The mutants’ life extension was observed when the worms could eat ad libitum but not when they were dietarily restricted (DR), implying that the mechanism of the HIF-1 mutation is similar to that of DR. Conversely, activation of HIF-1 expression (by mutating EGL-9, which ubiquitinates HIF-1) decreases the lifespan extension due to DR. Taken together, the findings imply that downregulation of HIF-1 expression is both necessary and sufficient for DR-mediated longevity enhancement.

One more step down the rabbit hole, then: What are HIF-1 and DR doing? The authors find that lifespan extension requires the IRE1-gene, a principle mediator of the unfolded protein response (UPR). The UPR is activated when the endoplasmic reticulum (ER) is stressed — when protein folding is inefficient, or the secretory machinery is overloaded; the pathway returns the cell to homeostasis by inducing expression of genes that fold, sort, and process proteins in the ER (or degrade the proteins that can’t be saved). Perhaps lifespan extension requires increased ER capacity, or more efficient degradation of misfolded proteins?

On a closing note: Attentive readers will have recalled that not very long ago, we reported on a paper that appears to have reached the opposite conclusion — specifically, that high expression of HIF-1 (induced the same way as here, by mutation in the ubiquitin E3 ligase EGL-9) results in extended lifespan and decreased proteotoxicity. I don’t want to get in the middle of this controversy, except to point out that the systems were different in a number of ways, and that it is a formal possibility that a gene’s activity could be “tuned” such that either an increase or a decrease in expression could increase lifespan (implying that the wildtype expression levels are at a “sweet spot” of lower lifespan but presumably higher fitness, due to some sort of tradeoff between longevity and reproductive success). I am sure that the authors of both studies are working to reconcile the apparent contradiction. We’ll look forward to learning more as the story develops.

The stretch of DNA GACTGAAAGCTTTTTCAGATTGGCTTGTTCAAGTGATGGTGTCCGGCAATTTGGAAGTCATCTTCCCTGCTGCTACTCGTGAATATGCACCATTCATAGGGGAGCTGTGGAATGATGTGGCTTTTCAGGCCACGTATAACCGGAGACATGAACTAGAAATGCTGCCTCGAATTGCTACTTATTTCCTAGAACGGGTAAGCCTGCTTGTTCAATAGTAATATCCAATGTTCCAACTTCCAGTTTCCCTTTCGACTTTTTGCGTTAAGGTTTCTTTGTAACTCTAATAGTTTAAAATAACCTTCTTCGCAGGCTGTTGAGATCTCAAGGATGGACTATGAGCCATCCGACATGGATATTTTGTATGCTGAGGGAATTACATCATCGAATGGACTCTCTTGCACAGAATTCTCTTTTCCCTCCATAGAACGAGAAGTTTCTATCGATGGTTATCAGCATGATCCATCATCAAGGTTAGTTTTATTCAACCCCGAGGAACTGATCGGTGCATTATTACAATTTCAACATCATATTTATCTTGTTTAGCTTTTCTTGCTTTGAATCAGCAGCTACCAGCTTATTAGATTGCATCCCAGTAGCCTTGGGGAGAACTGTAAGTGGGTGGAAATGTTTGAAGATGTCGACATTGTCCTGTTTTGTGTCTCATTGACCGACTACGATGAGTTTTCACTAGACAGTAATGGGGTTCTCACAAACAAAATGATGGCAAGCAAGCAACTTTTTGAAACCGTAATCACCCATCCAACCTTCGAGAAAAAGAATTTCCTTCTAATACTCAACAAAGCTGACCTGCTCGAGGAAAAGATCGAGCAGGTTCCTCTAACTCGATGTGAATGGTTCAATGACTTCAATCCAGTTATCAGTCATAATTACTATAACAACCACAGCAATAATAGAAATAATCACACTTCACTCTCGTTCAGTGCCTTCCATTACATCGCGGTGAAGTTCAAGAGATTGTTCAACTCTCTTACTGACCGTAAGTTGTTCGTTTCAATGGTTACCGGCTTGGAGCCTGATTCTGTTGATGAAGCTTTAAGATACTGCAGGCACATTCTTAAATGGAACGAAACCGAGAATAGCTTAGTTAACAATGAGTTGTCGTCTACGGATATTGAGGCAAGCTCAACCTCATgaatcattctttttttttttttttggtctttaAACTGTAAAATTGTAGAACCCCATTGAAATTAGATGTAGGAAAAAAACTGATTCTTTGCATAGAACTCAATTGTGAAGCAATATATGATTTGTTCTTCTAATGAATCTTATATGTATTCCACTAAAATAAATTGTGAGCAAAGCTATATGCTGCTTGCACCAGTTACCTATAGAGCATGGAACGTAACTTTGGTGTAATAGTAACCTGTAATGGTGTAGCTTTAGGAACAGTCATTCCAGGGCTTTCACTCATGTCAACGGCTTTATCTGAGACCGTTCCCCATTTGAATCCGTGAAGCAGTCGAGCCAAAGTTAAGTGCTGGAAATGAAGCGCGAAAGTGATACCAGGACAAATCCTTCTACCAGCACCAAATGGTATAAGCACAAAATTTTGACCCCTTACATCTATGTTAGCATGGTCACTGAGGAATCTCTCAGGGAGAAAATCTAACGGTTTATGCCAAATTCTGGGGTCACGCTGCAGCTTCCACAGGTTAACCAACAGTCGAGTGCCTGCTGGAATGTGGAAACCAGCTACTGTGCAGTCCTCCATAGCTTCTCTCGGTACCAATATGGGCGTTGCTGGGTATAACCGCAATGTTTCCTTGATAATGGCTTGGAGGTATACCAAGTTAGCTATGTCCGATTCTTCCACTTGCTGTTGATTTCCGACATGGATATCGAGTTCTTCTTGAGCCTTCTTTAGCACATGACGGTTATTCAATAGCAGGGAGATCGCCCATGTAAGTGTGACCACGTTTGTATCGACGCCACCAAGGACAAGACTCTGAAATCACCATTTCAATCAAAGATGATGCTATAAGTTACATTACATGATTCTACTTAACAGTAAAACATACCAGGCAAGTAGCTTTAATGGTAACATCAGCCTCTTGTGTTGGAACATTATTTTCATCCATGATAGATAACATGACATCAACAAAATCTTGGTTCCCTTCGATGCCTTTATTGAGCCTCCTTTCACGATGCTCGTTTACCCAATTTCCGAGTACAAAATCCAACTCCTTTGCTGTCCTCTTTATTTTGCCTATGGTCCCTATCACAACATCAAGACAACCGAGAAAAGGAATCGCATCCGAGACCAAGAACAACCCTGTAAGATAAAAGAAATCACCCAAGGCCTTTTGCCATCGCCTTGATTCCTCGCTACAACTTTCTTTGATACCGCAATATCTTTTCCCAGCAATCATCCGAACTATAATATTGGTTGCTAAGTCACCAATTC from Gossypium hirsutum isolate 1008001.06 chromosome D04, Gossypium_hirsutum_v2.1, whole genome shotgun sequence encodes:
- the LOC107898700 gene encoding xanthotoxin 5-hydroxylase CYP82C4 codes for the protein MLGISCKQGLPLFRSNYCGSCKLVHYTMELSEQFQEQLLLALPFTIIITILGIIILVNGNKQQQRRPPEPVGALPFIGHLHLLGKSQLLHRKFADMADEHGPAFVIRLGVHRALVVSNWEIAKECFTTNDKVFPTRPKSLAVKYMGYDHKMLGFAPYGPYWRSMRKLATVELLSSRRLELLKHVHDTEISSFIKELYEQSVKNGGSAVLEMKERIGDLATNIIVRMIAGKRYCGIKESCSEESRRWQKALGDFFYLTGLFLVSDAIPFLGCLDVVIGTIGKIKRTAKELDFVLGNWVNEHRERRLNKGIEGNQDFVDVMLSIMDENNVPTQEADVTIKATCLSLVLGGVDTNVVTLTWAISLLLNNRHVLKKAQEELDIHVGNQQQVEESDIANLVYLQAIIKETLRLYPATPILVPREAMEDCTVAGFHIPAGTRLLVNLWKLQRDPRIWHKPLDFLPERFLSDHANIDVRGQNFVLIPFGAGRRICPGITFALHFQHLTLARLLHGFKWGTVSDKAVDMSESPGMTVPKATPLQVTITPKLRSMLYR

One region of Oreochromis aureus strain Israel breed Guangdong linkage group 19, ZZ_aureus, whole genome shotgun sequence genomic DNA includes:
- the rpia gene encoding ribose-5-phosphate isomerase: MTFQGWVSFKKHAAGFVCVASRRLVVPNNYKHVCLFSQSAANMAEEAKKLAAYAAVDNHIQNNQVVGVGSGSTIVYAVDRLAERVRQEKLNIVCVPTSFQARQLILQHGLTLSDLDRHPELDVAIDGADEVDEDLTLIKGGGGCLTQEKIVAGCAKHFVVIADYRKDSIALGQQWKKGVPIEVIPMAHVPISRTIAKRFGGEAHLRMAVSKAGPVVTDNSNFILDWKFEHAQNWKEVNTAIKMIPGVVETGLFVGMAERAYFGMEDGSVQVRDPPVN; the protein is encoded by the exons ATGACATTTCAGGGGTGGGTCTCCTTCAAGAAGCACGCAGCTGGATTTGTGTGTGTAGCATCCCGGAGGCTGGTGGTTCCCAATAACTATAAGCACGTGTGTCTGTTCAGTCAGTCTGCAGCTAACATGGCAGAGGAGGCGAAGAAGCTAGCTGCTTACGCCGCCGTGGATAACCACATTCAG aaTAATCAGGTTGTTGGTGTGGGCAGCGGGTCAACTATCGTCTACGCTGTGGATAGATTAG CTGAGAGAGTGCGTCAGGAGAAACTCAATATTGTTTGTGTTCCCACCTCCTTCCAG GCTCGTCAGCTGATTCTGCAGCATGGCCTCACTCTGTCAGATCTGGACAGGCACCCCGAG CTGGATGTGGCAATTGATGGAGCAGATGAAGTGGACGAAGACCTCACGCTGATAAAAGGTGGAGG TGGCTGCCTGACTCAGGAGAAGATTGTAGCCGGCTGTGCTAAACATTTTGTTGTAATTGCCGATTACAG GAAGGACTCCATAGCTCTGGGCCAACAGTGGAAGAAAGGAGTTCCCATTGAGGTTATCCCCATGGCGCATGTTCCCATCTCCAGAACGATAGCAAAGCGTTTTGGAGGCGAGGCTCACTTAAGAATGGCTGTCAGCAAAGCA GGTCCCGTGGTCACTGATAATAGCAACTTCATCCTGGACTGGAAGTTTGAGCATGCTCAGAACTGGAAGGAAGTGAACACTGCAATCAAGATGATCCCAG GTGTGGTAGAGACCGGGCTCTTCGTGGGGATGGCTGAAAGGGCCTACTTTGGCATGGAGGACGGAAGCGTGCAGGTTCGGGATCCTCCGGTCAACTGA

ResearchBlogging.orgChen, D., Thomas, E., & Kapahi, P. (2009). HIF-1 Modulates Dietary Restriction-Mediated Lifespan Extension via IRE-1 in Caenorhabditis elegans PLoS Genetics, 5 (5) DOI: 10.1371/journal.pgen.1000486


One comment

  1. Another recent paper of interest is…

    Dioum, E.M. et al. (2009) “Regulation of HIF-2-alpha signaling by the stress-responsive deacetylase sirtuin 1”. Science 324, p1289-1293 (also a nice editorial by Len Guarente in the same issue).

    So, Hif1 regulates CR (which requires SIRTs), and SIRTs regulate Hif2. Sounds like a feed-back loop to me!

    This also brings up some interesting epidemiological thoughts… Do the effects of CR change at high altitude? Do hypoxic responses diminish with age (like everything else)?